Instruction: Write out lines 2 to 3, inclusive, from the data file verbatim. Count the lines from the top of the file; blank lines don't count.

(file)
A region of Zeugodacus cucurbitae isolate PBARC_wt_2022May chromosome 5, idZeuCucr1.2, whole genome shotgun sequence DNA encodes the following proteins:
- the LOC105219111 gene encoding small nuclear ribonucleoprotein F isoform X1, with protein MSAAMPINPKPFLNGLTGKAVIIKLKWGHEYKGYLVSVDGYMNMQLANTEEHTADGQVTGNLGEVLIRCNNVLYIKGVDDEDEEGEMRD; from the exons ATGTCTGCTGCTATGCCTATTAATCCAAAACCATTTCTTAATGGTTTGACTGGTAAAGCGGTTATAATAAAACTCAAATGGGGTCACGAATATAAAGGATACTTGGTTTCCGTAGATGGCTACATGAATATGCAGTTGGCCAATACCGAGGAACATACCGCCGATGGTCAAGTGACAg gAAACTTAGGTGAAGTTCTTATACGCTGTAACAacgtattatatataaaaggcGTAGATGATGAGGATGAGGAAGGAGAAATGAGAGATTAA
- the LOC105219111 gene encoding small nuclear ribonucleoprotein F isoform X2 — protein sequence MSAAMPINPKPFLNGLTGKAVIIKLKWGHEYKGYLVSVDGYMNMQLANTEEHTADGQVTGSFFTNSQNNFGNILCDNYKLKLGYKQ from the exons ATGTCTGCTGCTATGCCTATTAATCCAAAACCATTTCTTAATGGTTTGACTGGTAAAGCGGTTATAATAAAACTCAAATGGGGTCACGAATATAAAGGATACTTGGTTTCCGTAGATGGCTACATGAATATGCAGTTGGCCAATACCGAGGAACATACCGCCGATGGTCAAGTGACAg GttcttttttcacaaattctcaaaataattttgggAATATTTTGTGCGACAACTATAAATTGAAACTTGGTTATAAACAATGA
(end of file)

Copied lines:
- the LOC105219111 gene encoding small nuclear ribonucleoprotein F isoform X1, with protein MSAAMPINPKPFLNGLTGKAVIIKLKWGHEYKGYLVSVDGYMNMQLANTEEHTADGQVTGNLGEVLIRCNNVLYIKGVDDEDEEGEMRD; from the exons ATGTCTGCTGCTATGCCTATTAATCCAAAACCATTTCTTAATGGTTTGACTGGTAAAGCGGTTATAATAAAACTCAAATGGGGTCACGAATATAAAGGATACTTGGTTTCCGTAGATGGCTACATGAATATGCAGTTGGCCAATACCGAGGAACATACCGCCGATGGTCAAGTGACAg gAAACTTAGGTGAAGTTCTTATACGCTGTAACAacgtattatatataaaaggcGTAGATGATGAGGATGAGGAAGGAGAAATGAGAGATTAA
- the LOC105219111 gene encoding small nuclear ribonucleoprotein F isoform X2 — protein sequence MSAAMPINPKPFLNGLTGKAVIIKLKWGHEYKGYLVSVDGYMNMQLANTEEHTADGQVTGSFFTNSQNNFGNILCDNYKLKLGYKQ from the exons ATGTCTGCTGCTATGCCTATTAATCCAAAACCATTTCTTAATGGTTTGACTGGTAAAGCGGTTATAATAAAACTCAAATGGGGTCACGAATATAAAGGATACTTGGTTTCCGTAGATGGCTACATGAATATGCAGTTGGCCAATACCGAGGAACATACCGCCGATGGTCAAGTGACAg GttcttttttcacaaattctcaaaataattttgggAATATTTTGTGCGACAACTATAAATTGAAACTTGGTTATAAACAATGA